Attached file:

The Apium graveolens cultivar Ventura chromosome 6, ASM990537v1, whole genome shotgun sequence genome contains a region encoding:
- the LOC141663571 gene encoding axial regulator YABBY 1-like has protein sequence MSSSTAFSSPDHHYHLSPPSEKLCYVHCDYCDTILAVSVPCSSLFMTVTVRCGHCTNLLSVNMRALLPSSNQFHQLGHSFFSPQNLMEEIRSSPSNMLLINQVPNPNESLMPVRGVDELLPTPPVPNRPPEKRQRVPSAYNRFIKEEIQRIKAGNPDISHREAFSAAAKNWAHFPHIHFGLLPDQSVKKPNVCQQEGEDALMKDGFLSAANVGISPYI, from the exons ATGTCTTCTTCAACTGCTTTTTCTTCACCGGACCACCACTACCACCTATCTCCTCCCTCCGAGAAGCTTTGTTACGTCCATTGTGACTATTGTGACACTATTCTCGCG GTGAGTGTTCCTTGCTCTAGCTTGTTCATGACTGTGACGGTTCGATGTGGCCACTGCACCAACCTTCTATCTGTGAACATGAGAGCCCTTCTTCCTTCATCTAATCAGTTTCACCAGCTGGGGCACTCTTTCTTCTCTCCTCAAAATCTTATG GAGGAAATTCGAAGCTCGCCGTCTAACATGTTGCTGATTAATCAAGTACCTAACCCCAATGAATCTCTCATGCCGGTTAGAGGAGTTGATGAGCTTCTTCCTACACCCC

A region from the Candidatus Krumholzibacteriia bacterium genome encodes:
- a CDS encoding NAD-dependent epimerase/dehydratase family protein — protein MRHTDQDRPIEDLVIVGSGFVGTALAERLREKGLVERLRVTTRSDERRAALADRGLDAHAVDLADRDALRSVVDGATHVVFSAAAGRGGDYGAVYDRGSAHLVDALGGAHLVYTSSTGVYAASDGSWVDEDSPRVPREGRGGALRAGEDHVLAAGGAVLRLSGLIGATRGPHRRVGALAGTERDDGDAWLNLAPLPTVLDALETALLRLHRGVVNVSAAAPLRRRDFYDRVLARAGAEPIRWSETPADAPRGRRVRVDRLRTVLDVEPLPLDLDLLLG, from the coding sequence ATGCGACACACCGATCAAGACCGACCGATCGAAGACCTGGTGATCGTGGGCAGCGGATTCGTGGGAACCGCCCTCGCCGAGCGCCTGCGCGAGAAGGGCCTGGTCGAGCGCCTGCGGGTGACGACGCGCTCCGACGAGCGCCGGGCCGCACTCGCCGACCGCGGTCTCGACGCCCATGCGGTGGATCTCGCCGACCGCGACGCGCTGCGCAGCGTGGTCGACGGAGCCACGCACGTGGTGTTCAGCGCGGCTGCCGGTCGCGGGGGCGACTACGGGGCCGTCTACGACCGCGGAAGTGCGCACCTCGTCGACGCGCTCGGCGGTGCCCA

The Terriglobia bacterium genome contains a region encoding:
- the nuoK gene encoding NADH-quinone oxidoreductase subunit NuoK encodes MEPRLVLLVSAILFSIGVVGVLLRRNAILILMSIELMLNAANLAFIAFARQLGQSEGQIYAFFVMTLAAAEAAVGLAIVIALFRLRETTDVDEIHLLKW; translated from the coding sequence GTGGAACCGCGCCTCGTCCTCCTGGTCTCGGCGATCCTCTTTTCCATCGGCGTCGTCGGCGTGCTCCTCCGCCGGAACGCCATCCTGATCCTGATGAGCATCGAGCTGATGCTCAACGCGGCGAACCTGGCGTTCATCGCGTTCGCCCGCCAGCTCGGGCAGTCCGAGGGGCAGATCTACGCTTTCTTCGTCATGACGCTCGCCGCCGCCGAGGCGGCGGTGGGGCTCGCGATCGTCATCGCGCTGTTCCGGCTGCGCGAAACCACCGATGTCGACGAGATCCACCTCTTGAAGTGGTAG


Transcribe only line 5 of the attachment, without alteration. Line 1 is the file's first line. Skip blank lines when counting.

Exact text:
The Terriglobia bacterium genome contains a region encoding: